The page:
Natalie Soto, 2, helps sing with the All Nations Children Dancers as Juneau residents celebrate Indigenous Peoples Day at Elizabeth Peratrovich Hall on Monday, Oct. 9, 2017. (Michael Penn | Juneau Empire File)

Natalie Soto, 2, helps sing with the All Nations Children Dancers as Juneau residents celebrate Indigenous Peoples Day at Elizabeth Peratrovich Hall on Monday, Oct. 9, 2017. (Michael Penn | Juneau Empire File)

Bill would make permanent Alaska Native Heritage Month

Law ensures every November would honor Alaska’s first people

Former Gov. Bill Walker issued multiple proclamations declaring November as Alaska Native Heritage Month, but those proclamations didn’t do anything permanent.

Central Council of Tlingit and Haida Indian Tribes of Alaska President Chalyee Éesh Richard Peterson said he appreciated having the recognition and the chance to get more exposure for tribes around the state. Still, it didn’t feel like quite enough.

“It’s important for us to be able to put a positive light on the Native population of Alaska,” Peterson said in an interview Wednesday. “It’s meant a great deal that our previous governor’s done that, but even then, I asked in some of my own speeches for a permanent recognition, a more formal recognition.”

On Wednesday, two senators proposed a bill that would make it permanent. Sens. Elvi Gray-Jackson, D-Anchorage, and Donny Olson, D-Golovin, introduced Senate Bill 86, which establishes Alaska Native Heritage Month permanently as November. The bill now begins its journey through the legislative process, and was referred to the State Affairs Committee.

This wasn’t a spur-of-the-moment endeavor from Gray-Jackson, she said in an interview Wednesday. Last month, she introduced legislation to permanently make February Black History Month in Alaska. Confirming Alaska Native Heritage Month, she said, is in the same vein. Though bills like this might not do anything to address the biggest questions facing the Legislature such as the budget or Alaska’s rising crime rates, it shows residents that legislators care about them, she said.

“I think the best way to let our community know that we give a damn is to do things like this,” Gray-Jackson said.

[Gray-Jackson hoping Black History Month bill passes in February]

She said she was honored that Olson, who is Alaska Native, co-sponsored the bill with her.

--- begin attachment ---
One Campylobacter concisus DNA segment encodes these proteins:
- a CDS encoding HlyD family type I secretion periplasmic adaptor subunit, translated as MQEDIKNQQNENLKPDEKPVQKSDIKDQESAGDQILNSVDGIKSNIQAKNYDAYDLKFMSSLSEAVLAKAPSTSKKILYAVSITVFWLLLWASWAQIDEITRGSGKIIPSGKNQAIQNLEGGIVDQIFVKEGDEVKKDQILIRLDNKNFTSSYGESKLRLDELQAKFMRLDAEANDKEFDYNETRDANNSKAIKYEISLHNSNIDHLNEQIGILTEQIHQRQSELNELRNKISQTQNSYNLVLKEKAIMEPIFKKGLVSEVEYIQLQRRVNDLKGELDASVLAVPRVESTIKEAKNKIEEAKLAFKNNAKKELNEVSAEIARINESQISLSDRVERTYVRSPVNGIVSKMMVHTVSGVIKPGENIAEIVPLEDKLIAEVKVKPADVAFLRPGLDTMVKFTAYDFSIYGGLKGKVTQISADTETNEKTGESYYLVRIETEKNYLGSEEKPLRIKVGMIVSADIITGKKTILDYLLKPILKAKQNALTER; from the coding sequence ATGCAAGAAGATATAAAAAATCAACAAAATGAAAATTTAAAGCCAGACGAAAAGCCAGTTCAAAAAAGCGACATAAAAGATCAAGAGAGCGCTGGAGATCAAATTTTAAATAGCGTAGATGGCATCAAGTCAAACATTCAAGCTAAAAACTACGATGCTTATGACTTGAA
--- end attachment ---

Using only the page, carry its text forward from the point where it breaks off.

Natalie Soto, 2, helps sing with the All Nations Children Dancers as Juneau residents celebrate Indigenous Peoples Day at Elizabeth Peratrovich Hall on Monday, Oct. 9, 2017. (Michael Penn | Juneau Empire File)                                Sen. Elvi Gray-Jackson, D-Anchorage, speaks during a Senate Democrat press conference at the Capitol on Thursday, Jan. 31, 2019. (Michael Penn | Juneau Empire)

Natalie Soto, 2, helps sing with the All Nations Children Dancers as Juneau residents celebrate Indigenous Peoples Day at Elizabeth Peratrovich Hall on Monday, Oct. 9, 2017. (Michael Penn | Juneau Empire File) Sen. Elvi Gray-Jackson, D-Anchorage, speaks during a Senate Democrat press conference at the Capitol on Thursday, Jan. 31, 2019. (Michael Penn | Juneau Empire)

In 1990, President George H.W. Bush problaimed November as National American Indian Heritage and Alaska Native Heritage Month, which set the stage for Walker’s proclamations and this new bill. Peterson said it’s taken a long time for this to become permanent in Alaska, but it’s better to happen later than never.

“In a way it does (surprise me), what with the overwhelming Native population in Alaska, half the nation’s tribes being in Alaska,” Peterson said, “but I commend them for finally putting it forward.”

Rosita Worl, president of Sealaska Heritage Institute, said in a statement to the Empire that this is a “progressive move” from Gray-Jackson and Olson and that she commended it.

“Alaska’s cultural diversity is one of the state’s richest resources and this action by the Legislature is a great statement to make to our citizens and nation,” Worl said.